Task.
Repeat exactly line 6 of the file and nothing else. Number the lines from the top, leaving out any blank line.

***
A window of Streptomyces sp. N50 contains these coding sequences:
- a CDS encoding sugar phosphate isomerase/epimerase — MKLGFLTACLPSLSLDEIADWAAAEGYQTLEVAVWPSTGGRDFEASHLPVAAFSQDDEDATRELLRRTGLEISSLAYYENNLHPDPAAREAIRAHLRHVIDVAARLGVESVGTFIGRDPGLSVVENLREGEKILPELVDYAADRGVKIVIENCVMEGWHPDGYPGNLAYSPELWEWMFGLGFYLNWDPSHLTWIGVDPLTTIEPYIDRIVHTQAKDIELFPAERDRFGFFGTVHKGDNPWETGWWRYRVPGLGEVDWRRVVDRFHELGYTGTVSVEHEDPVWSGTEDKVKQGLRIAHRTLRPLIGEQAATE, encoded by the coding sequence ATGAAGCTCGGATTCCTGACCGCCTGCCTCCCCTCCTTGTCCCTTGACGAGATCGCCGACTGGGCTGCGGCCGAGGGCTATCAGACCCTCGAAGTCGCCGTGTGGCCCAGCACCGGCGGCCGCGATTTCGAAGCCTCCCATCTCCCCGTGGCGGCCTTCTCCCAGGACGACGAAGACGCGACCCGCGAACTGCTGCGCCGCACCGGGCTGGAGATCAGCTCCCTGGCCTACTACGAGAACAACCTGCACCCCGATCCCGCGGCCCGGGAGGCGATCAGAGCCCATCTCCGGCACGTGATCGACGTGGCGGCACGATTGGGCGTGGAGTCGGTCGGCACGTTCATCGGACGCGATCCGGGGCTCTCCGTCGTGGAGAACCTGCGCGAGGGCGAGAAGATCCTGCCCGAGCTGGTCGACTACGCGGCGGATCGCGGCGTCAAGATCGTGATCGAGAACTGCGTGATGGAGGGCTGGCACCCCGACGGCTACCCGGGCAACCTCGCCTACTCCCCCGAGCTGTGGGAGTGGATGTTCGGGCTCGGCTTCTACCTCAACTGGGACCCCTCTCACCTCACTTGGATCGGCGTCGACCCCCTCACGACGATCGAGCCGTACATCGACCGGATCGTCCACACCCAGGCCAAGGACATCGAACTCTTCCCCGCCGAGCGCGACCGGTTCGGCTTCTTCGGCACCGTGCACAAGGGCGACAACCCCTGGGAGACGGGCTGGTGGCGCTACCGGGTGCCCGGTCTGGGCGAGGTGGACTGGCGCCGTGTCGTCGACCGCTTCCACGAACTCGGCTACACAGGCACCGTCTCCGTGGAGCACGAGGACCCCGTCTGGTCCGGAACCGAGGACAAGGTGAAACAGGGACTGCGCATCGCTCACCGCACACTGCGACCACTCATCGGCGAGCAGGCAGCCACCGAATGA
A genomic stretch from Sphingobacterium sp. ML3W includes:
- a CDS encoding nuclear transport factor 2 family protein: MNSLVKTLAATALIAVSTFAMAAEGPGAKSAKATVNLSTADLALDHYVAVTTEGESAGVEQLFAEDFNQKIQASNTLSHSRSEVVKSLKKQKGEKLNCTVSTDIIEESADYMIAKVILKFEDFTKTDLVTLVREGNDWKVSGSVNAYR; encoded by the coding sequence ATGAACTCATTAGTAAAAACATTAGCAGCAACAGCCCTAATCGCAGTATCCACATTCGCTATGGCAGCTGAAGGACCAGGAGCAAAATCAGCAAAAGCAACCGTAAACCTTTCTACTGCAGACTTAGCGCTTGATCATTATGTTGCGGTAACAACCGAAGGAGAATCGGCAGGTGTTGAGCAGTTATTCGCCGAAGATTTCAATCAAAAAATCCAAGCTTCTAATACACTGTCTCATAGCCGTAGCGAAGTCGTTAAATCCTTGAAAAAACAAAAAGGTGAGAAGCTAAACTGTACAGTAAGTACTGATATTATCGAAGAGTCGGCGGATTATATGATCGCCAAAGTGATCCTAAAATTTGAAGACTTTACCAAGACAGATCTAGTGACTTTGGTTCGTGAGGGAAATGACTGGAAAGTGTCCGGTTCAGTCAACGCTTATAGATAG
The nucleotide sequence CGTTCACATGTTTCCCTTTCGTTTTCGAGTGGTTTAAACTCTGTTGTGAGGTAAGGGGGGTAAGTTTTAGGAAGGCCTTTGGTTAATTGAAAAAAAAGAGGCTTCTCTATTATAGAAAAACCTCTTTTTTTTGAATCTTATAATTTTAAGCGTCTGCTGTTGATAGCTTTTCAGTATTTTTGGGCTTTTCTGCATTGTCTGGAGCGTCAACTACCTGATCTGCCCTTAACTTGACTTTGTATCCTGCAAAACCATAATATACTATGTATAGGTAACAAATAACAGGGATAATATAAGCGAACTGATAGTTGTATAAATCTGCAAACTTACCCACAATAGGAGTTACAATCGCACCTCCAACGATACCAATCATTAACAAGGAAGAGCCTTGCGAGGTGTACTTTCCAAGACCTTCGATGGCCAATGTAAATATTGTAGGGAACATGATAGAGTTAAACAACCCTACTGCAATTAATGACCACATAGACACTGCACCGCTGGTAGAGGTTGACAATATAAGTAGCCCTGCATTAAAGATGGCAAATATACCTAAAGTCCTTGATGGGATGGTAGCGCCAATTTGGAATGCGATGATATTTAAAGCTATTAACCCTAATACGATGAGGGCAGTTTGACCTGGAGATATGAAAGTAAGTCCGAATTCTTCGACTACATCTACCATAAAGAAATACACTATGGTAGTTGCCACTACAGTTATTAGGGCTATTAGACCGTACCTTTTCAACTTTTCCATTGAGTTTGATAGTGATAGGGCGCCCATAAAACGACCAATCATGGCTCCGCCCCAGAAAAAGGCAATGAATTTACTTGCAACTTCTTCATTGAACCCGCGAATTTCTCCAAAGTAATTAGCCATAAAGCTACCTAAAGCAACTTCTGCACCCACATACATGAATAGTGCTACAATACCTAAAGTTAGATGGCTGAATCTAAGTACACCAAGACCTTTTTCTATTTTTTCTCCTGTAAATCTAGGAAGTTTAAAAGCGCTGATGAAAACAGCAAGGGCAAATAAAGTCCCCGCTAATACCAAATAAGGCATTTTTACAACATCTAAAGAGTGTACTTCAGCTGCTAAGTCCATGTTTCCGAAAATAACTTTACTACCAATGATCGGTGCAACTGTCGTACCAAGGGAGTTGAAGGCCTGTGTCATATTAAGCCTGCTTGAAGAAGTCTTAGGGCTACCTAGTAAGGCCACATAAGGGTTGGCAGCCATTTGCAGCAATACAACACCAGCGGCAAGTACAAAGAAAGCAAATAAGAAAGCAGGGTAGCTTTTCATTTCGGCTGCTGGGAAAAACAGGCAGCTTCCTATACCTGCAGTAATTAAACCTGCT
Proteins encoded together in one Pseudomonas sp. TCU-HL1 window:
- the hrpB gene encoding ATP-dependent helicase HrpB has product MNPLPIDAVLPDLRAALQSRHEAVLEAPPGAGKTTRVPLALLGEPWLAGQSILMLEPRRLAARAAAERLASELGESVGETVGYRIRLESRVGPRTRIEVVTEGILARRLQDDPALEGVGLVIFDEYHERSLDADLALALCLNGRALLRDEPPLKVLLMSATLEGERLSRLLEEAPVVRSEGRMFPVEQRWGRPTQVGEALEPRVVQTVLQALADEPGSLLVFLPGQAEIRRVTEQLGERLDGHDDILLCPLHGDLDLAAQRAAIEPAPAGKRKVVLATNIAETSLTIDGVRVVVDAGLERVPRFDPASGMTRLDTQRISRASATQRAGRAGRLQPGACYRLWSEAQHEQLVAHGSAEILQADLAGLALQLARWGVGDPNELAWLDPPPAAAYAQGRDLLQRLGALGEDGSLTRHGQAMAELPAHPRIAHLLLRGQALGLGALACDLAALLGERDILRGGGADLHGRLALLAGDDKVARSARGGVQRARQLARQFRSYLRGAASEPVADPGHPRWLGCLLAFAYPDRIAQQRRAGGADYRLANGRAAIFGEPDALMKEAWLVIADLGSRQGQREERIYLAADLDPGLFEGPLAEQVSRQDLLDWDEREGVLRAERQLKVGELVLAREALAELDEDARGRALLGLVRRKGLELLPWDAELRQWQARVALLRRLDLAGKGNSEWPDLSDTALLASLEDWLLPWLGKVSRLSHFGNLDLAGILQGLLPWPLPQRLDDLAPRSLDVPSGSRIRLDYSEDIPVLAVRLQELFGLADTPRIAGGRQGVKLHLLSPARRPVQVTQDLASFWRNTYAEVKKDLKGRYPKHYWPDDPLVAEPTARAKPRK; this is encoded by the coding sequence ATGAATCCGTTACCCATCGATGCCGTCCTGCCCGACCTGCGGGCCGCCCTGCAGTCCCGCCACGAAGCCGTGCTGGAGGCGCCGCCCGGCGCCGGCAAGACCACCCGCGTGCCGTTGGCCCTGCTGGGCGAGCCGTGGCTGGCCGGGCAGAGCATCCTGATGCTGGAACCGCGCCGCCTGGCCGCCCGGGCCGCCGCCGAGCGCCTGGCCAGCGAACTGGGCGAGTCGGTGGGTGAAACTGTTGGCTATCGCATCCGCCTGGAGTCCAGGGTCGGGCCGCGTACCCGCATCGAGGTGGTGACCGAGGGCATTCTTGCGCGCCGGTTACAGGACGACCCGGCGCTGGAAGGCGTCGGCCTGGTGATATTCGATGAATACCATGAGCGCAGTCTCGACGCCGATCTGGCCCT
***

Proteins encoded together in one Pseudomonas sp. TCU-HL1 window: